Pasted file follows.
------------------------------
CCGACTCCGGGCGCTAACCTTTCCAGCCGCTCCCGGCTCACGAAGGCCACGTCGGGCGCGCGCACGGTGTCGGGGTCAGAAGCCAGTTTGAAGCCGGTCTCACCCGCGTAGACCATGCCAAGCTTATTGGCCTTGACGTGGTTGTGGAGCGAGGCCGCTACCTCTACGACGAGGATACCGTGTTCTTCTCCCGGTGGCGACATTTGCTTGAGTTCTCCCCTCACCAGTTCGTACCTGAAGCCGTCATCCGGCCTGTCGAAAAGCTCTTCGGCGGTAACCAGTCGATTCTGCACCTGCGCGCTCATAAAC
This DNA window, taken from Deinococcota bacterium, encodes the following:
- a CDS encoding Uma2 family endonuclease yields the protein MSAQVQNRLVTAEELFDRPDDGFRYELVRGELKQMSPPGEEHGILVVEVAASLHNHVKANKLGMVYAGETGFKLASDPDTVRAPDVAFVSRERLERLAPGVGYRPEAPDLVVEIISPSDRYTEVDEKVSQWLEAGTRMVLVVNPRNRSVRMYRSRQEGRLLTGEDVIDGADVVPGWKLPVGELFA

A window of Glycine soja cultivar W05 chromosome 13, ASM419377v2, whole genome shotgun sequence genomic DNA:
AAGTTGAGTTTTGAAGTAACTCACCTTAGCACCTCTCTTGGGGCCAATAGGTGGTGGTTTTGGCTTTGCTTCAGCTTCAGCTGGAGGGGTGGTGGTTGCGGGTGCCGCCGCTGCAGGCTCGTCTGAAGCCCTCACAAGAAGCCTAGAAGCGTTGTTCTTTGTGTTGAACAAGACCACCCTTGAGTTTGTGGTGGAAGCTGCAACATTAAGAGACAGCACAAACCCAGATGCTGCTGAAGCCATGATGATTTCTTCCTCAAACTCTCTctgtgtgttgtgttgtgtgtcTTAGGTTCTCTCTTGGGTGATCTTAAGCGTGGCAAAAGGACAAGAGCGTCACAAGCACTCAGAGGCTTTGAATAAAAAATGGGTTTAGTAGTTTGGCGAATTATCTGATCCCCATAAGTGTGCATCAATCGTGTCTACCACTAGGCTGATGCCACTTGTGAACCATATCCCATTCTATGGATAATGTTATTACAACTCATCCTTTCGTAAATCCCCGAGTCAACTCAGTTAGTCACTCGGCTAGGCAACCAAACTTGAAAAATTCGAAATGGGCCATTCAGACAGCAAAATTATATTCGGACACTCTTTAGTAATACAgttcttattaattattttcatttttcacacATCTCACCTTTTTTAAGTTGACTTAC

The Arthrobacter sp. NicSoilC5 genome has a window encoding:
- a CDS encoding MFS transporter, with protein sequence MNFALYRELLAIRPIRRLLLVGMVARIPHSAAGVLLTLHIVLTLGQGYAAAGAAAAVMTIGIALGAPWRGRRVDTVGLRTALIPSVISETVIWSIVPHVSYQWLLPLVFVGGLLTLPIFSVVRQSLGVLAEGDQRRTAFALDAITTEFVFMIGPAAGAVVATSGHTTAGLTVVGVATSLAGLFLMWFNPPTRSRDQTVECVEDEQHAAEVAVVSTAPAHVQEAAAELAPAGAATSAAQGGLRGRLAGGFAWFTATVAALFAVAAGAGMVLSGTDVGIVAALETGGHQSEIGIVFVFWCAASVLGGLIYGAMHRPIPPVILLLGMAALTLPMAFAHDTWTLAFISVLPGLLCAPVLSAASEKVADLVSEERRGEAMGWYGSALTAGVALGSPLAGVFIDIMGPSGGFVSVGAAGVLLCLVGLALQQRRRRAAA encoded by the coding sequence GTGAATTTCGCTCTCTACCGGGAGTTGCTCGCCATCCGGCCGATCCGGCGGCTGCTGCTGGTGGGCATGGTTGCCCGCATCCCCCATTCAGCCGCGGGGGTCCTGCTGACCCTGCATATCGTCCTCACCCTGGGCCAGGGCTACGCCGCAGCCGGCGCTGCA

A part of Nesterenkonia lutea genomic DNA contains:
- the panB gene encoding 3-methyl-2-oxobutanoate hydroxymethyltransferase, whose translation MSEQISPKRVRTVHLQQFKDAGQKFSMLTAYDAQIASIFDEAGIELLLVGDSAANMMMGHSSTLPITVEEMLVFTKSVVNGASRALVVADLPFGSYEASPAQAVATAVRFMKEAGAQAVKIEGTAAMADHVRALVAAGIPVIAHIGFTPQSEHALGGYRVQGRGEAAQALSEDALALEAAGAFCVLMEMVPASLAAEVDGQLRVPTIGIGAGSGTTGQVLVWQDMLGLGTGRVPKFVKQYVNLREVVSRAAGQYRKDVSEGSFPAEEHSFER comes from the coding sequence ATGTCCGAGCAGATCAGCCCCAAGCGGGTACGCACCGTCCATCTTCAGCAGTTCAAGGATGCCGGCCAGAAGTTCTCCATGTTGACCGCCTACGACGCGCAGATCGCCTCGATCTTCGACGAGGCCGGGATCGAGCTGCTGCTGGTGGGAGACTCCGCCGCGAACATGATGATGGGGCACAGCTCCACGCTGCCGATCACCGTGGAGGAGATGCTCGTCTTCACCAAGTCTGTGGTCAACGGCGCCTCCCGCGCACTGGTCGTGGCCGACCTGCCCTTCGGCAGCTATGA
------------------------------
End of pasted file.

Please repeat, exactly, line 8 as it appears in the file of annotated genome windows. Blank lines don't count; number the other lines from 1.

A part of Nesterenkonia lutea genomic DNA contains: